Stopping petty crims in tracks
A NEW front has opened up in the war against so-called minor crime on the Coffs Coast.
Criminals responsible for vandalism and other anti-social behaviour will now have to undergo rehabilitation under strict supervision in the community, thanks to laws now in force across NSW.
The initiative aims to stop petty criminals falling into a downward spiral of repeat offences and a life of crime.
New sentencing options are now in place for convicted criminals facing custodial terms of no more than two years.
Corrective Services Minister Phil Costa said intensive correction orders could last up to two years and would involve intense supervision, community service work and mandatory participation in rehabilitation and education programs.
“Offenders can be forced to wear electronic anklets, observe strict curfews, undergo regular drug testing and in some cases be prohibited from consuming any alcohol,” Mr Costa said.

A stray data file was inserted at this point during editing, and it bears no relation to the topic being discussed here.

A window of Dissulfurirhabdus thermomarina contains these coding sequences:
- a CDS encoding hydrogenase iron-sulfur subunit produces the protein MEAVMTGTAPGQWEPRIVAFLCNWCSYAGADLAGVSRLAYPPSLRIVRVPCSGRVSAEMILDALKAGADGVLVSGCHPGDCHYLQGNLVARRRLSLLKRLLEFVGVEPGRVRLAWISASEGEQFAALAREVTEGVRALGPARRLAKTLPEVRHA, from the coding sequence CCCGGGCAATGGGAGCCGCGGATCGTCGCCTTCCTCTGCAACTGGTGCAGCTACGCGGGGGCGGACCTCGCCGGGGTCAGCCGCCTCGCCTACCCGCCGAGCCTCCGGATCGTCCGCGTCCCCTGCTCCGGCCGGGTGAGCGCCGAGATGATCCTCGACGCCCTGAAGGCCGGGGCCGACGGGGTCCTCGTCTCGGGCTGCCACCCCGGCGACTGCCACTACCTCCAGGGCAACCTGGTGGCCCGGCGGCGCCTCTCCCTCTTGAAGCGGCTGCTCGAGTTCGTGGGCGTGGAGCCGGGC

The NSW Government State plan outlines a target to reduce re-offending by 10 per cent by 2016.
One of the best ways, however, to actively combat crime is for all of us to be vigilant.
Let's face it – wherever you live on the Coffs Coast, you are part of the community.
It might be a housing estate, a rural village, a block of flats, a suburban road or a resort by the sea.
It's easy to shrug off crime and assume it won't happen to you or that nothing can be done but the police need your help in crime prevention.
A police officer might not recognise someone in your garden as a stranger but your neighbour might.
It is this kind of awareness and willingness to help that was the basis of the successful Neighbourhood Watch of Home Watch programs.
While those initiatives appear to have fallen by the wayside, locally, in recent years, there's perhaps been no better time than now to resurrect them. Consider how much more confident you would feel if you knew that you and your neighbours were looking after each other's homes throughout the year.